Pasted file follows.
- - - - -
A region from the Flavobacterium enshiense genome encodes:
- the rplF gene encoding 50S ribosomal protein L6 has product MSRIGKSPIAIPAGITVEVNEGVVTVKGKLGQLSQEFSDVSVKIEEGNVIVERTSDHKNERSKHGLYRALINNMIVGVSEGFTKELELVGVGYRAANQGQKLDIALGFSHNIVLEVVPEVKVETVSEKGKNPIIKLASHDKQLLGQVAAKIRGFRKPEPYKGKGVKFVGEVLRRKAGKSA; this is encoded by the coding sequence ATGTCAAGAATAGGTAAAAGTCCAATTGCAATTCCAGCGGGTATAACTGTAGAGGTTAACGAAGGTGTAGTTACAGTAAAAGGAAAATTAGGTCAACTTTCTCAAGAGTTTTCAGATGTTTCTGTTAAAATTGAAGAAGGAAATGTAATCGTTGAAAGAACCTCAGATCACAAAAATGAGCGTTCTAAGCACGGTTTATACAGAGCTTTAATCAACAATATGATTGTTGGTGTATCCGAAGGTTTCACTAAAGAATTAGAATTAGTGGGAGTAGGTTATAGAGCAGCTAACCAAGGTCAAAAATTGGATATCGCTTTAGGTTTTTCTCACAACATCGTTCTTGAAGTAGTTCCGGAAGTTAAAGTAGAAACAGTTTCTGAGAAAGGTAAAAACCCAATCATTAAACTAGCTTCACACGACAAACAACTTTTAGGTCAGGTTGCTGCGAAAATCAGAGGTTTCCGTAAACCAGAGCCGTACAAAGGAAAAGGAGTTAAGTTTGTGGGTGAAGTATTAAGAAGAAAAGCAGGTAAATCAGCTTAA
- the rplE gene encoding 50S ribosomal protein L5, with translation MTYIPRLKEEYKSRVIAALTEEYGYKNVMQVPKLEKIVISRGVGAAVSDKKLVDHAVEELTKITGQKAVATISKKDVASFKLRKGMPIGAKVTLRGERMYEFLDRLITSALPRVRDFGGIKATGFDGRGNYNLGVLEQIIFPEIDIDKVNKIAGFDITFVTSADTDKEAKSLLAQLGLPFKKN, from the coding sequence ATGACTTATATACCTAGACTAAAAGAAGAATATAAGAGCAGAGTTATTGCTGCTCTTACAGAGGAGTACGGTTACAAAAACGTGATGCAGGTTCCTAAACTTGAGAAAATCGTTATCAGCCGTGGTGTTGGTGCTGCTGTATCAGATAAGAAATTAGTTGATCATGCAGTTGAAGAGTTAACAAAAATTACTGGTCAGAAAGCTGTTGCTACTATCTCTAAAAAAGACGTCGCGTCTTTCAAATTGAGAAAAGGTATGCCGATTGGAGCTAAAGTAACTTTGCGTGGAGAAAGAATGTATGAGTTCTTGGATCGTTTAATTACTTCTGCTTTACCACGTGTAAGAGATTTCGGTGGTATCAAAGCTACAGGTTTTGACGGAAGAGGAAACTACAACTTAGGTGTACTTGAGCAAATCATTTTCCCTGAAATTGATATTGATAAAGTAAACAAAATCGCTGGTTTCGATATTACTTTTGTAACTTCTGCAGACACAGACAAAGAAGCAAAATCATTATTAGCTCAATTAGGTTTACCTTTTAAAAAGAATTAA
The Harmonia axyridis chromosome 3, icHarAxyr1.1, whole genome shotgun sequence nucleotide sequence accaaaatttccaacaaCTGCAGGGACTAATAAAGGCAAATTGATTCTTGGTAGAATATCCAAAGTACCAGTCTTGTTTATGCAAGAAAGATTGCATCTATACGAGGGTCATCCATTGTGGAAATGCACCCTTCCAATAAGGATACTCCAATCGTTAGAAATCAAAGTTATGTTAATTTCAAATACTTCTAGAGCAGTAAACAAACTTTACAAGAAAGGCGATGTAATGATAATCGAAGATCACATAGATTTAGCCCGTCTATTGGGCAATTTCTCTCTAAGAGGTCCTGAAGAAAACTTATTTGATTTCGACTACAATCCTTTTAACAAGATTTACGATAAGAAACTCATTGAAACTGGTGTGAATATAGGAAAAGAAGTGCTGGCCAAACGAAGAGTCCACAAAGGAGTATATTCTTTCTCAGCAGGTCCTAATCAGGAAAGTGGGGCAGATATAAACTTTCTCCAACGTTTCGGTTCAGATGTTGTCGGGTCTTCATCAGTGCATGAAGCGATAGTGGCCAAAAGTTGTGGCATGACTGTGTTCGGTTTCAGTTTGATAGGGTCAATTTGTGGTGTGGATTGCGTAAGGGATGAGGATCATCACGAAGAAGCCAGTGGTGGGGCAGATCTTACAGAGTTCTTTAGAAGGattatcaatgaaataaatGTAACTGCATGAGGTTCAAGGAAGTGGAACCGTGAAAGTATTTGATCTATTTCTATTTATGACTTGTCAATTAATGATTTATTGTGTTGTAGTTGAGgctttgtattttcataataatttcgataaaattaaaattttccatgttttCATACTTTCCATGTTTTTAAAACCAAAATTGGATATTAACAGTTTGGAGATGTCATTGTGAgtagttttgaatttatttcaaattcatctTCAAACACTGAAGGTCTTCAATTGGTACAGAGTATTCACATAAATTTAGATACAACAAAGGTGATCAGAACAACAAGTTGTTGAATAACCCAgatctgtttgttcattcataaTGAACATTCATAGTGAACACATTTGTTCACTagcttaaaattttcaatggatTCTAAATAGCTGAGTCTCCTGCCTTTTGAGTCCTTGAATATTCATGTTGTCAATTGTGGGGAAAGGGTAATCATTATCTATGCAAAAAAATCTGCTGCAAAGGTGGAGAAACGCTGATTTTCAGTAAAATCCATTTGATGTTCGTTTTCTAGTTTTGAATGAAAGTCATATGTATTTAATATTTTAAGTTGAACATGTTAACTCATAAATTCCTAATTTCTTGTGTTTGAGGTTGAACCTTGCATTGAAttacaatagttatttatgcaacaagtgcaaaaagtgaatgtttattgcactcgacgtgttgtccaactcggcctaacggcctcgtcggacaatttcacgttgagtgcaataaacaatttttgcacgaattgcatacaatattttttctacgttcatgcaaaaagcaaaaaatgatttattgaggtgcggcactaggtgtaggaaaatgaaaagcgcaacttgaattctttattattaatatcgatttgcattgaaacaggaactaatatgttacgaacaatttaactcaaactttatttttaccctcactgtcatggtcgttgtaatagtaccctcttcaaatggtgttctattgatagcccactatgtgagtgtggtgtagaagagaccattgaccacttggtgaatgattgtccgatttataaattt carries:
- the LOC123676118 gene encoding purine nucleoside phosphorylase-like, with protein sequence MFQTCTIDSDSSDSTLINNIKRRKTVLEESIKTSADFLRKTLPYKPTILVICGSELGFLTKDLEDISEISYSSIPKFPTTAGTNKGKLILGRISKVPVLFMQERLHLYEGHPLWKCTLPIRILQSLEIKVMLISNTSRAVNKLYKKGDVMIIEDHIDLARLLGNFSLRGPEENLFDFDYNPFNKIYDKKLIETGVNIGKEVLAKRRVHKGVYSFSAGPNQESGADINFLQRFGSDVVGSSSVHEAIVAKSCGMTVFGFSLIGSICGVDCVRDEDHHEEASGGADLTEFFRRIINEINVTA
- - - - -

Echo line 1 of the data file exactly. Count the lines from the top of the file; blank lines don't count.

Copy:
A region from the Flavobacterium enshiense genome encodes: